Granted, they’re just sophomores, but the trio of starting linebackers — Jake Sealand in the middle and Darreon Herring and Larry Franklin on the outside — has not performed at the desired level the last three games.
Then again, the Commodores were hit hard when senior middle linebacker Chase Garnham suffered a leg injury in the season opener and has yet to return. The all-league caliber player led the teams in sacks and tackles for loss last season and was to be one of the defensive leaders. His return doesn’t appear imminent.
Compounding the loss of Garnham was the team also being without senior outside linebacker Karl Butler, who missed the last three games with an undisclosed injury. That has left Vanderbilt turning to unproven players for linebacking depth.
The Commodores feature one of the league’s best secondaries, led by senior cornerback Andre Hal — a NFL draft prospect. He leads the team with eight passes defensed.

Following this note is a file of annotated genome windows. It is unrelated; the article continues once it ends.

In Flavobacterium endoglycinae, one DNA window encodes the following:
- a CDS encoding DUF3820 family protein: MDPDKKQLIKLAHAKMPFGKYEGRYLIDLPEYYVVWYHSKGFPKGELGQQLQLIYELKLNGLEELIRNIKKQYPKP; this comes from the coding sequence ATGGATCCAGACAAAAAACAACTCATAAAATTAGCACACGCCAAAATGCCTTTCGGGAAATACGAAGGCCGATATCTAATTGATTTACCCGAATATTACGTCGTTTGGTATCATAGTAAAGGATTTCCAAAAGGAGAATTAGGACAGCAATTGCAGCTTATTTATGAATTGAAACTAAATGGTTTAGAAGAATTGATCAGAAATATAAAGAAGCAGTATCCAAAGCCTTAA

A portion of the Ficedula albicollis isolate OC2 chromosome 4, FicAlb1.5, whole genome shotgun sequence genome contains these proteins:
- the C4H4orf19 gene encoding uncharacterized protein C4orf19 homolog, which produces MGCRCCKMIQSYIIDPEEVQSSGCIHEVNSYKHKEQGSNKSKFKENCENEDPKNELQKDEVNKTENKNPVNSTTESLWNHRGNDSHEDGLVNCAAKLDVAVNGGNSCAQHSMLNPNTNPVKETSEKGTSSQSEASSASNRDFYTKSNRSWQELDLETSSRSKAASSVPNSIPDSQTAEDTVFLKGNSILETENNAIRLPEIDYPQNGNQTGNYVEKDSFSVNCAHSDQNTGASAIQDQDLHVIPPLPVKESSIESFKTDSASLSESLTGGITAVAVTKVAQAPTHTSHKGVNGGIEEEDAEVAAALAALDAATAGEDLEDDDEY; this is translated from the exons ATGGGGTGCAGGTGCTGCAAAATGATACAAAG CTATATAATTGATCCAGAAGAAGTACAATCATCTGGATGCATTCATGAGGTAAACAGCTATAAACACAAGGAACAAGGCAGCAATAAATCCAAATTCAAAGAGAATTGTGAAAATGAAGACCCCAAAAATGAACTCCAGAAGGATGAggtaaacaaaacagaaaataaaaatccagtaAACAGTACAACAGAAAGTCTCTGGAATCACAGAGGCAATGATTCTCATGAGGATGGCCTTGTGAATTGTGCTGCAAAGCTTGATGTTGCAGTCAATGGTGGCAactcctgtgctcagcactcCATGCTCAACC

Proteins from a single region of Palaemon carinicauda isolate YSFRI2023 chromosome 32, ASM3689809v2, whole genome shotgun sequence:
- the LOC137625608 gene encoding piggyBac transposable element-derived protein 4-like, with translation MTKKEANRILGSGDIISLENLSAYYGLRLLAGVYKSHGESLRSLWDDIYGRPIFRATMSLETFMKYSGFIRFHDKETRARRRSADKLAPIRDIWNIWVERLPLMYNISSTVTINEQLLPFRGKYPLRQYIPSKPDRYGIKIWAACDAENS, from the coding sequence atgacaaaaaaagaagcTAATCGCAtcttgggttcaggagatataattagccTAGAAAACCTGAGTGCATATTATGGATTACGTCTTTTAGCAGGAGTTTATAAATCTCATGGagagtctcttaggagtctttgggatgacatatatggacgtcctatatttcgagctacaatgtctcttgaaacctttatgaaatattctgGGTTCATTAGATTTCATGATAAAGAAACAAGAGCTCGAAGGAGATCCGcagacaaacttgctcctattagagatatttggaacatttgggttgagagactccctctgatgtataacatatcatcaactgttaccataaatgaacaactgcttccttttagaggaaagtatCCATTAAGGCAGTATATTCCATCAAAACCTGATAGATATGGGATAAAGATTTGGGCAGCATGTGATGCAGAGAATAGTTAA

But it is the senior tandem of free safety Kenny Ladler and strong safety Javon Marshall who have stepped up as sure tacklers, topping the team with 49 and 40 tackles, respectively. Against both South Carolina and Missouri, Ladler had career-highs of 14 tackles, pushing his career total to 249 stops to be the team’s active career leader.
Senior Carey Spear had the best season ever by a Commodores kicker in 2012 with 20 field goals and a success rate of 83.3 percent, best among SEC kickers. Thus far, he’s made 4-of-5 field goals, including a career long of 54 yards against South Carolina. He also had a 50-yarder against UAB.